Modern-Day Practices

In the modern era, tooth sharpening has mostly fallen out of practice as traditional cultures blend into the global mainstream. However, it is still observed in some indigenous communities as part of their cultural identity.

In the context of body modification subcultures around the world, tooth sharpening is sometimes adopted by individuals seeking a particular aesthetic or wishing to emulate the practices of ancient cultures. It is a statement of individuality and often represents a form of self-expression.

Little Girl Loosing her baby teeth. Little girl with milk temporary tooth. Happy child holding her fallen tooth in hand. Dental medicine or temporary teeth health care concept

The Tooth Fairy: A Western Tradition

In the United States and much of Europe, children place their fallen baby teeth under their pillows, awaiting the tooth fairy to exchange them for a coin or small gift. This ritual not only makes the experience of losing teeth less scary for children but also celebrates growth and change. The tooth fairy as we know her is a relatively modern incarnation, with her roots possibly lying in European folklore where a tooth coin would be given to children when they lost their first tooth.

Tossing Teeth in Japan: “Tsubute”

In Japan, a practice known as “tsubute” involves throwing fallen upper teeth straight down to the ground and lower teeth up onto the roof. The tradition stems from the belief that incoming teeth will grow in straight and healthy, following the path of the discarded tooth. This ritual is also found in other Asian countries, albeit with regional variations.

The Tooth Toss in Greece

Similarly, in Greece, children throw their lost teeth onto the roof, but with a twist: they make a wish for their adult teeth to come in strong and healthy. It’s a tradition that blends hope for the future with a touch of magic, much like the tooth fairy.

Tooth Planting in Turkey

Turkish culture has a unique approach: children bury their baby teeth in a place that symbolizes their hopes for the future. For example, a tooth buried near a school suggests aspirations for education, while one buried near a hospital might express a wish to become a doctor.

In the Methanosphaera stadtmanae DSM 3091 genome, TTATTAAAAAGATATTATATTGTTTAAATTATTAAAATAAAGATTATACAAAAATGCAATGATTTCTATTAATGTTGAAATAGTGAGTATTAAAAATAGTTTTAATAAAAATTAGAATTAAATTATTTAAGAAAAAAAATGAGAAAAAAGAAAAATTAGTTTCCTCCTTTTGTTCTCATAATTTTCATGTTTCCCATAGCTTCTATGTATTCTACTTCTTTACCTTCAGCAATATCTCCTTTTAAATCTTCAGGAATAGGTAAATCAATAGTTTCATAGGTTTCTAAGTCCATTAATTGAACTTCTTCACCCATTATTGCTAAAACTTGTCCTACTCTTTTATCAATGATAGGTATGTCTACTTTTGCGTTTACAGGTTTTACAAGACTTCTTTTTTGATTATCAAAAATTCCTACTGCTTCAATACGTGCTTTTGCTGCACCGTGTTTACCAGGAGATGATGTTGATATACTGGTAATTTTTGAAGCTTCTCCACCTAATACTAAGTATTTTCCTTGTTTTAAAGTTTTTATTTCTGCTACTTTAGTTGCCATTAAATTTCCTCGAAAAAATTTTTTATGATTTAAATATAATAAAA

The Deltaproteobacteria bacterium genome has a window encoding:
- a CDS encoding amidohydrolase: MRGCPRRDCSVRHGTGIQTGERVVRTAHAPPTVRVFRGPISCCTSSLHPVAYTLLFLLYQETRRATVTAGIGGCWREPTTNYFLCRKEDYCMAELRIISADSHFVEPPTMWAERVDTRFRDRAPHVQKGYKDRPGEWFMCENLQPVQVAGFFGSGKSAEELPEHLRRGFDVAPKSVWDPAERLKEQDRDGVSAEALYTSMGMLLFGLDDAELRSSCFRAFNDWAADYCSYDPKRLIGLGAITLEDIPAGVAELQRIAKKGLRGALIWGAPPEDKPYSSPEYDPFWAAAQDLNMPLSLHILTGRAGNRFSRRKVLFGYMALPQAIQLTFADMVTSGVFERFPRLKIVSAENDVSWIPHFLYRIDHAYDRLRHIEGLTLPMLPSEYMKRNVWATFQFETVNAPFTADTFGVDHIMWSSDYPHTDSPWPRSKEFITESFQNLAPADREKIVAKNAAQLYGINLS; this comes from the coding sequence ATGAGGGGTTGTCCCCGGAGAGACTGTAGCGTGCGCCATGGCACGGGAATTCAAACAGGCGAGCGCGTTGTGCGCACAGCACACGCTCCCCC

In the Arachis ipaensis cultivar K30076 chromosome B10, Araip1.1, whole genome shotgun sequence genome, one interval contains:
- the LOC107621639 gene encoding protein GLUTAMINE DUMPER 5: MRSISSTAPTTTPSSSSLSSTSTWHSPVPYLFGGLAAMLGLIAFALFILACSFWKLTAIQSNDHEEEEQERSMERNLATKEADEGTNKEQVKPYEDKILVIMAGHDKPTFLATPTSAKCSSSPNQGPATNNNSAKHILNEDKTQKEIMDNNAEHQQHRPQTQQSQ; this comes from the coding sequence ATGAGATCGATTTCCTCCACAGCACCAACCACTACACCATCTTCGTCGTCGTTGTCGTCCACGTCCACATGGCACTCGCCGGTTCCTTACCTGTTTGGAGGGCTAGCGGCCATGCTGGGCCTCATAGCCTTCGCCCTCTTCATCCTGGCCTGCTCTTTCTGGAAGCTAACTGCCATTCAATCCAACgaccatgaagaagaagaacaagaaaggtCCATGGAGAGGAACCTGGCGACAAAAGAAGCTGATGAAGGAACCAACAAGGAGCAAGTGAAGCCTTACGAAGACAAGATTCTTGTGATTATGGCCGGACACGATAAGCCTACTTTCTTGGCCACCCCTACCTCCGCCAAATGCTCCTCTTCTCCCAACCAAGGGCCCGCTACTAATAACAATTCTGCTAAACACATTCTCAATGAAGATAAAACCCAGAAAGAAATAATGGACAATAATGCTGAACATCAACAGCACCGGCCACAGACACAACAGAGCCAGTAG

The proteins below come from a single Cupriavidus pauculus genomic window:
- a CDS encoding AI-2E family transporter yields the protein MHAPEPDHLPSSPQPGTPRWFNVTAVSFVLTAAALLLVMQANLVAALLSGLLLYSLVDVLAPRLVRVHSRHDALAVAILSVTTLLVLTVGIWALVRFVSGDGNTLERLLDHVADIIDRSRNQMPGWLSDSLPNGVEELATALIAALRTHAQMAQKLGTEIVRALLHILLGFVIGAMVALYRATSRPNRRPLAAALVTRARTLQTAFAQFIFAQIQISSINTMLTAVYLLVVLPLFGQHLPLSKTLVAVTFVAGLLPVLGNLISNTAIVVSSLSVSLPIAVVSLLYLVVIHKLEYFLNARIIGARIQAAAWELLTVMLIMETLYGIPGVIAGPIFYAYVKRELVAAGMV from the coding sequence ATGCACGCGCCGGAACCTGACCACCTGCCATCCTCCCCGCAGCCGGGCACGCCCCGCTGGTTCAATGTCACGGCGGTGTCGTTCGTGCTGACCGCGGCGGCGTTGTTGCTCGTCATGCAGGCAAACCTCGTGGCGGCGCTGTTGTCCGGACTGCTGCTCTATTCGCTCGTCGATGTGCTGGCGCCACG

The little mouse

Ratoncito Pérez and El Ratón de los Dientes

In Spanish and Latin American cultures, “El Ratoncito Pérez” or “El Ratón de los Dientes” takes the place of the tooth fairy. This little mouse collects children’s teeth from under their pillows and leaves a gift in return. The tale of Ratoncito Pérez was popularized by a priest named Luis Coloma in the 19th century, who wrote a story for the young king Alfonso XIII when he lost a tooth.

The Tooth Necklace in Panama

Among the indigenous Kuna people of Panama, children’s baby teeth are crafted into a necklace. This necklace is believed to bring good luck and protection, carrying the spirit and innocence of childhood.

The Vanuatu Tooth Ceremony

In Vanuatu, a South Pacific island nation, the first lost tooth of a child is celebrated with a ceremony. The tooth is either buried or thrown into the sea, symbolizing the disposal of old aspects of life to make way for new growth.

The Canadian Inuit Tradition

The Inuit people of Canada have a ritual where children’s teeth are taken outside and offered to a sled dog. This is coupled with a wish for strong teeth, as sled dogs are known for their powerful and enduring bite.

The Norwegian Tooth Bank

Norwegians have a practical approach to lost teeth: storing them in a “tooth bank.” This doesn’t involve monetary exchange but is a way of keeping a physical record of a child’s growth and development.

The Filipino Pangangaluluwa

Reflecting a tradition similar to Halloween, Filipino children participate in “Pangangaluluwa” where they go door to door, not for candy, but to sing and pray for the souls of the departed. In exchange, they often receive a small token or money, a practice that includes the celebration of teeth shedding as a part of growing up.


Teeth rituals from around the world are as diverse as the cultures they originate from. These traditions often signify a child’s journey into adulthood and reflect broader societal values such as health, growth, and good fortune. They connect us through a shared human experience that transcends geographical boundaries. Whether it’s a visit from the tooth fairy or the throwing of a tooth onto a roof, these rituals continue to play a meaningful role in the lives of children and families worldwide, reminding us of the magic and significance found in life’s small transitions.